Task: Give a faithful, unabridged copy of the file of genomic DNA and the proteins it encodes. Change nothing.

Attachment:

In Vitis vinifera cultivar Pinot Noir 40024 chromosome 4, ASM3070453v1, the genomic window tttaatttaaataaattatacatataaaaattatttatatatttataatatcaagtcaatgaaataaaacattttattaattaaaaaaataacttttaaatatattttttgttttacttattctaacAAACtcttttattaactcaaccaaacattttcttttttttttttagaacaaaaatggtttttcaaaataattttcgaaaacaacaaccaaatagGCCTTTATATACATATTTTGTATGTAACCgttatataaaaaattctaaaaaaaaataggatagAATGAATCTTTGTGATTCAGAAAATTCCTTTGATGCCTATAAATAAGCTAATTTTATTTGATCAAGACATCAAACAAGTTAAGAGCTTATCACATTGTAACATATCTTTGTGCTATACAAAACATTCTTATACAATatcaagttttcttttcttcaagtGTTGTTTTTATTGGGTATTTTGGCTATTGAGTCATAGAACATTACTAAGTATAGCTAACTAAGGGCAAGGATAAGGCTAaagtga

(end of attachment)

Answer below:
In Vitis vinifera cultivar Pinot Noir 40024 chromosome 4, ASM3070453v1, the genomic window tttaatttaaataaattatacatataaaaattatttatatatttataatatcaagtcaatgaaataaaacattttattaattaaaaaaataacttttaaatatattttttgttttacttattctaacAAACtcttttattaactcaaccaaacattttcttttttttttttagaacaaaaatggtttttcaaaataattttcgaaaacaacaaccaaatagGCCTTTATATACATATTTTGTATGTAACCgttatataaaaaattctaaaaaaaaataggatagAATGAATCTTTGTGATTCAGAAAATTCCTTTGATGCCTATAAATAAGCTAATTTTATTTGATCAAGACATCAAACAAGTTAAGAGCTTATCACATTGTAACATATCTTTGTGCTATACAAAACATTCTTATACAATatcaagttttcttttcttcaagtGTTGTTTTTATTGGGTATTTTGGCTATTGAGTCATAGAACATTACTAAGTATAGCTAACTAAGGGCAAGGATAAGGCTAaagtga